If policy wonks and political professionals vehemently disagreed about various provisions and outcomes, how could a non-expert citizen, overwhelmed with the demands of daily life, fully comprehend the complexities of the health insurance overhaul? When media outlets and pollsters trumpeted the public’s support or opposition to the bill, what were they polling? Genuine knowledge or vague impressions? Analytical conclusions or parroted soundbites?

That’s obviously not to say that citizens need to be experts to have legitimate opinions, but that if the opinions are based on a lack of understanding, or in some cases utter misunderstanding, shouldn’t the first order of business be to better explain the issues and educate the public rather than use erroneous views as evidence of the inherent value of the proposed policy?

I posted three clips to illustrate my point:

I said we should eschew value judgments and assume good faith:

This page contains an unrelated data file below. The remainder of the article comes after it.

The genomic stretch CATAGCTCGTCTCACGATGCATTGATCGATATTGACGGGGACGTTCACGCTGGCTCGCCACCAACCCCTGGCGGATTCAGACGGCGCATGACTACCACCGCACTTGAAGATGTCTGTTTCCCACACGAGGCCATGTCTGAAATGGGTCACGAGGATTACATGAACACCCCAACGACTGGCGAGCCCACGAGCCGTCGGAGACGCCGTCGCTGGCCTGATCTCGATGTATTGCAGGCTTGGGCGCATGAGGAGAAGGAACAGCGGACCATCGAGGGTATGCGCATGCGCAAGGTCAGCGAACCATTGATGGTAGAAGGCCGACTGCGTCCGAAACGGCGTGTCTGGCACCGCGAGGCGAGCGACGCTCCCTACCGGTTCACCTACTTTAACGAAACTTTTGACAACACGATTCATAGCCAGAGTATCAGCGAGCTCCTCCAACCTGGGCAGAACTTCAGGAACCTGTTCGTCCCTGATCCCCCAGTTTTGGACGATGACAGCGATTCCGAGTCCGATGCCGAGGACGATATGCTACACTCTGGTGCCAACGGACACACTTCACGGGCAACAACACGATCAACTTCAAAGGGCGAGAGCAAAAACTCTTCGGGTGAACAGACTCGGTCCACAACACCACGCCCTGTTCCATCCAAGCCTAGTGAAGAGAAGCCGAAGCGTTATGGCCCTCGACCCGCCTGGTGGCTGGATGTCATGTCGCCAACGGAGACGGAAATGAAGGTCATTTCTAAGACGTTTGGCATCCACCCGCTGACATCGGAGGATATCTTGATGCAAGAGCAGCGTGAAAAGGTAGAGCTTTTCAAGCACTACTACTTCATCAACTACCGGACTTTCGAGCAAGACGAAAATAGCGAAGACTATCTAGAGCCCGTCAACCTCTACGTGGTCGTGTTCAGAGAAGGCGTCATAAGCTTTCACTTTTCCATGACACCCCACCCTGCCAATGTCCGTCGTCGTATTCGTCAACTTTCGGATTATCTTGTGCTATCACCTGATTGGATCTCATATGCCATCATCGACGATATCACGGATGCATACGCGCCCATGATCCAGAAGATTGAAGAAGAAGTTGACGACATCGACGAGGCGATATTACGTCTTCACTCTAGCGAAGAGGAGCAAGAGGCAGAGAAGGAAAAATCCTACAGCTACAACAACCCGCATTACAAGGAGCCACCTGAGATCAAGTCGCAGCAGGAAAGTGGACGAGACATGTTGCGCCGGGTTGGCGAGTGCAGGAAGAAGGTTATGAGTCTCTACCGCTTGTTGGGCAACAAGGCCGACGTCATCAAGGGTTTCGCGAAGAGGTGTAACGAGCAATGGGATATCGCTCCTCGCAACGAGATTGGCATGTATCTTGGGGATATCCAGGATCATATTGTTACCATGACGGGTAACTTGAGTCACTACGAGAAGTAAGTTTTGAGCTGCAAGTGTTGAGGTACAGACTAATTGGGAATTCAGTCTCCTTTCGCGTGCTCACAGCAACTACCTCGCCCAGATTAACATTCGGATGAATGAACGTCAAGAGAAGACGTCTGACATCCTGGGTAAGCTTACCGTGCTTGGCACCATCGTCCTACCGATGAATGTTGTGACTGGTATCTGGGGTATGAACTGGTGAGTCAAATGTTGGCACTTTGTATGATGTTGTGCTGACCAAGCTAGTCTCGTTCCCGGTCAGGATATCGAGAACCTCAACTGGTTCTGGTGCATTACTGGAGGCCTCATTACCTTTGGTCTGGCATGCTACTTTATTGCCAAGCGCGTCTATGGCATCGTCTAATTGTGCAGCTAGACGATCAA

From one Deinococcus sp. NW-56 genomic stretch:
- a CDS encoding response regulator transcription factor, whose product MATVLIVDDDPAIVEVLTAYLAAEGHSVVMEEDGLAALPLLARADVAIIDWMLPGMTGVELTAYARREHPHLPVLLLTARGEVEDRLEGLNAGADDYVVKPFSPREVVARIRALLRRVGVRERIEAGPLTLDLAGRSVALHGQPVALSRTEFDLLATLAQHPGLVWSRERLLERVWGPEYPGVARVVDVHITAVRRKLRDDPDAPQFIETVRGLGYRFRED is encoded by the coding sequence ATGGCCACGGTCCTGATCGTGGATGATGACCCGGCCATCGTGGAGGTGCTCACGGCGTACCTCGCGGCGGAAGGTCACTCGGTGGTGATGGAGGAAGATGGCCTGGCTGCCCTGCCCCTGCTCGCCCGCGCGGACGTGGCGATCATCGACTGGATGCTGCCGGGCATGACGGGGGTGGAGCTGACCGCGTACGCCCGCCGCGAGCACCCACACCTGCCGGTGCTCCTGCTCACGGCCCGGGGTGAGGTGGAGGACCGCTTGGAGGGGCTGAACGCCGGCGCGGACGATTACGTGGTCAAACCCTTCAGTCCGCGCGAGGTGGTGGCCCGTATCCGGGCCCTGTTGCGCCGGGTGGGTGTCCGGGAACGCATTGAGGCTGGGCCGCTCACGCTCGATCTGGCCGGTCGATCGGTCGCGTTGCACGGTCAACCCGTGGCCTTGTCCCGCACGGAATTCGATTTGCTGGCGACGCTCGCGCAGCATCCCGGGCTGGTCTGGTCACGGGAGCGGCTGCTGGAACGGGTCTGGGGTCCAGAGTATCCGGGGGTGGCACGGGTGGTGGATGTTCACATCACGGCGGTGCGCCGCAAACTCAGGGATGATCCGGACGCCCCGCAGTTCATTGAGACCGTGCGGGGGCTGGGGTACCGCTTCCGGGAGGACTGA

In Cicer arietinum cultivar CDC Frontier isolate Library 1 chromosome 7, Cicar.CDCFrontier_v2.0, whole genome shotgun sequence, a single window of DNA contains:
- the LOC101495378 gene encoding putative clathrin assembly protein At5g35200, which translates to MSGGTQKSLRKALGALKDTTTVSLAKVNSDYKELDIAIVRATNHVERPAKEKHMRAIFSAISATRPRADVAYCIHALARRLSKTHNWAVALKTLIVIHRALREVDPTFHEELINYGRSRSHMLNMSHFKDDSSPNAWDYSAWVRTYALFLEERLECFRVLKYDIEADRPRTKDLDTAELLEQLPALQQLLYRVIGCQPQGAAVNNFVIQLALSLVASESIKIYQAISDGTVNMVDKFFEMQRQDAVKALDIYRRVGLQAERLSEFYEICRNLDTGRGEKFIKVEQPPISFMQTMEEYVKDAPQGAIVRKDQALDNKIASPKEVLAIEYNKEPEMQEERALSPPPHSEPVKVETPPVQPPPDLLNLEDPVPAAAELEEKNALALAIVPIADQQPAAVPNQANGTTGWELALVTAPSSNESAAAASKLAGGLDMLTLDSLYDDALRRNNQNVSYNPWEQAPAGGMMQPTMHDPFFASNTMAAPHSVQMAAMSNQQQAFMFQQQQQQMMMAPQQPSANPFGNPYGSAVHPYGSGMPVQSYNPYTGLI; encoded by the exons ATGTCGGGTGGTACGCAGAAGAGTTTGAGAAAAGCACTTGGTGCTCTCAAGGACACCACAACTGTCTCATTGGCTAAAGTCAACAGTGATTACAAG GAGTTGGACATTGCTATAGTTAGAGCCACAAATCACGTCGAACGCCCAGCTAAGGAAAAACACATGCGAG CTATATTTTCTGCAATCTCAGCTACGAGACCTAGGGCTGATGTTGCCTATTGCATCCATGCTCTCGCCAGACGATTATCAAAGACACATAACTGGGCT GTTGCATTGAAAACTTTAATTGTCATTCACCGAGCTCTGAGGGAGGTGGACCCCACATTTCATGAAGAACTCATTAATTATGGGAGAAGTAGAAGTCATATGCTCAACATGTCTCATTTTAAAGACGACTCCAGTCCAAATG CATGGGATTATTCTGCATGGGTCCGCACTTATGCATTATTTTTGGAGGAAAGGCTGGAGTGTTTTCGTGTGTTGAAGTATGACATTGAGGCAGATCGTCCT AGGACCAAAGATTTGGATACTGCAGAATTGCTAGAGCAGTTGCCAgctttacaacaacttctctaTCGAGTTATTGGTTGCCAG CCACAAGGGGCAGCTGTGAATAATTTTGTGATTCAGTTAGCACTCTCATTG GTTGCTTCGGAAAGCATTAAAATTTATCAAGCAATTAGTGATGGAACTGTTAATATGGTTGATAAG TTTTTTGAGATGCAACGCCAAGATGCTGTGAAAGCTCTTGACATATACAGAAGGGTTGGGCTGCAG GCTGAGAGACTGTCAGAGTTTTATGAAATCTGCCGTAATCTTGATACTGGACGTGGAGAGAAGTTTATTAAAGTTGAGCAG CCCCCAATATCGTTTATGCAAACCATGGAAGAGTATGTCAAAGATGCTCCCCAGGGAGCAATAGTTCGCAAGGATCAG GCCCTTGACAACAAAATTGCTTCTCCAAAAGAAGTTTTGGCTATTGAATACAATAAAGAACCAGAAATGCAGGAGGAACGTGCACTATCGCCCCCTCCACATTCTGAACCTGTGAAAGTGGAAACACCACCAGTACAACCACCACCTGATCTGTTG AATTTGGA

Democrats or Republicans, liberals or conservatives, the vast majority of participants in our national debate genuinely believe they possess the necessary facts and have reached a fair judgment. It’s a mistake to attribute bad faith to a wide swath of the population. So when a Tea Party member sounds off about “defending” the Constitution, it’s perfectly plausible to assume they know little about the document but authentically believe they are expressing fealty to it. Still, we can’t settle for a national dialogue disconnected from facts and truth.